BANKING ACT

Among senators a bad argument is as effective as a good one, so that Mr. Aldrich's stand on the Banking Bill need not be too carefully analyzed. But from the point of view of the general public, Mr. Aldrich should have clarified the issue more carefully and consistently than he did. After all, the senators are a select group who can be fooled most of the time; the public must be dealt with more carefully.

Most of Mr. Aldrich's criticism was directed against the very principle of the banking measure. He called it "despotic." Unfortunately, that is no criticism at all. A centrally controlled bank, to realize its advantages, must be despotic. A centrally controlled bank, to realize its advantages, must be despotic. If only there had been an intelligent, central despotism of bank-credit during the boom, part of the present depression might have been avoided.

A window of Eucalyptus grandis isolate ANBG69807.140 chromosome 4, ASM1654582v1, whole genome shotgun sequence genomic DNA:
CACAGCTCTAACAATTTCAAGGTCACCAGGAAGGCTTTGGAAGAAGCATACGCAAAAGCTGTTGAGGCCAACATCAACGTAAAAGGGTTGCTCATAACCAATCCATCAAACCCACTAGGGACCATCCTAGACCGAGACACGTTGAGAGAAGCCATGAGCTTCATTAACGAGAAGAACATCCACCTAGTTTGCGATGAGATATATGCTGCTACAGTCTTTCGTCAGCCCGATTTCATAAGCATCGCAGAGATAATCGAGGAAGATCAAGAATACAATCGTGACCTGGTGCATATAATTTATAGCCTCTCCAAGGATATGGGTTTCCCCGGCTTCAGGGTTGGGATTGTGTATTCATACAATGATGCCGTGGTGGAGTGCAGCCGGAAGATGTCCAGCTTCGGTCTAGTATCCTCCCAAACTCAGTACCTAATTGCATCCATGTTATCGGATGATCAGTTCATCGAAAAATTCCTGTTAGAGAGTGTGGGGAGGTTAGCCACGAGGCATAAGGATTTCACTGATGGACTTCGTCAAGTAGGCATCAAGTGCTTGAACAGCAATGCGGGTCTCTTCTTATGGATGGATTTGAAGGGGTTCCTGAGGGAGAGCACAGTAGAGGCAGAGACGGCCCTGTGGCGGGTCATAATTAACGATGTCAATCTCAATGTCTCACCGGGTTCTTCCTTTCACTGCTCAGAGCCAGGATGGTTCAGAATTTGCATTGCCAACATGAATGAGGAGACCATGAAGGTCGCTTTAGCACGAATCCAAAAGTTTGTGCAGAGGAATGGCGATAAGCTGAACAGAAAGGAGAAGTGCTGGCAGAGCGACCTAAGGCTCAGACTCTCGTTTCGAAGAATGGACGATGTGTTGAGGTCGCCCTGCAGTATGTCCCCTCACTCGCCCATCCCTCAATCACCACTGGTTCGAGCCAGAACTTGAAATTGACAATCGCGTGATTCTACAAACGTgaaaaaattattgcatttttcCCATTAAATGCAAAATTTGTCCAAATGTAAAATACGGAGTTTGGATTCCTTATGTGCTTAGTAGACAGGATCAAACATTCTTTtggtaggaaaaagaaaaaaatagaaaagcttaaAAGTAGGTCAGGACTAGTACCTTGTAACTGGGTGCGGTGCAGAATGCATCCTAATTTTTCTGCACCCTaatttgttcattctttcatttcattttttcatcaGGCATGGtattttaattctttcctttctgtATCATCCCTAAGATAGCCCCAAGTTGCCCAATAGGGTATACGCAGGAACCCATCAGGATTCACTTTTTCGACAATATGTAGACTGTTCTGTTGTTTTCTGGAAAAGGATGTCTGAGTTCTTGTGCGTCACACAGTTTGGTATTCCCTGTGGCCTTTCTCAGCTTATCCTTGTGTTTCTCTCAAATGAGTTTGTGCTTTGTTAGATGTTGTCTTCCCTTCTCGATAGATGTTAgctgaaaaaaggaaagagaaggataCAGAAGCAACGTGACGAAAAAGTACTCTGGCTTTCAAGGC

The trouble with the present banking act is the provision for who will be despotic. The bill provides, under Title Two, a plan which places the whole system under political control. In future years, perhaps, if the party to which the President belongs should change, a balance will be set up which will save the country from extreme policies but in the meanwhile, President Roosevelt will have dictatorial powers, over the whole banking system of the land. And there is no reason to believe that future presidents, through their powers of appointment, should not weight the Board in their own interests, and thus also achieve the same power.

This means political control of the banking system in the worse sense. It ensures the very inconsistencies in policy which the Act is supposed to eliminate. It means that pork barrel policies will decide questions of international exchange rates. This is the great danger of the bill.

Mr. Aldrich, in his criticism, was perfectly aware of this. But by confusing the issue of central bank vs. the old type of Federal Reserve System, with the issue of political control, he weakened his case. A new method of choosing the members of the Federal Reserve Board, and the assurance of their political independence, such as is suggested by Walter Lippmann, would make the present bill extremely good. Certainly we do not want to repeat the experiences in the Reserve System during the recent boom and present depression.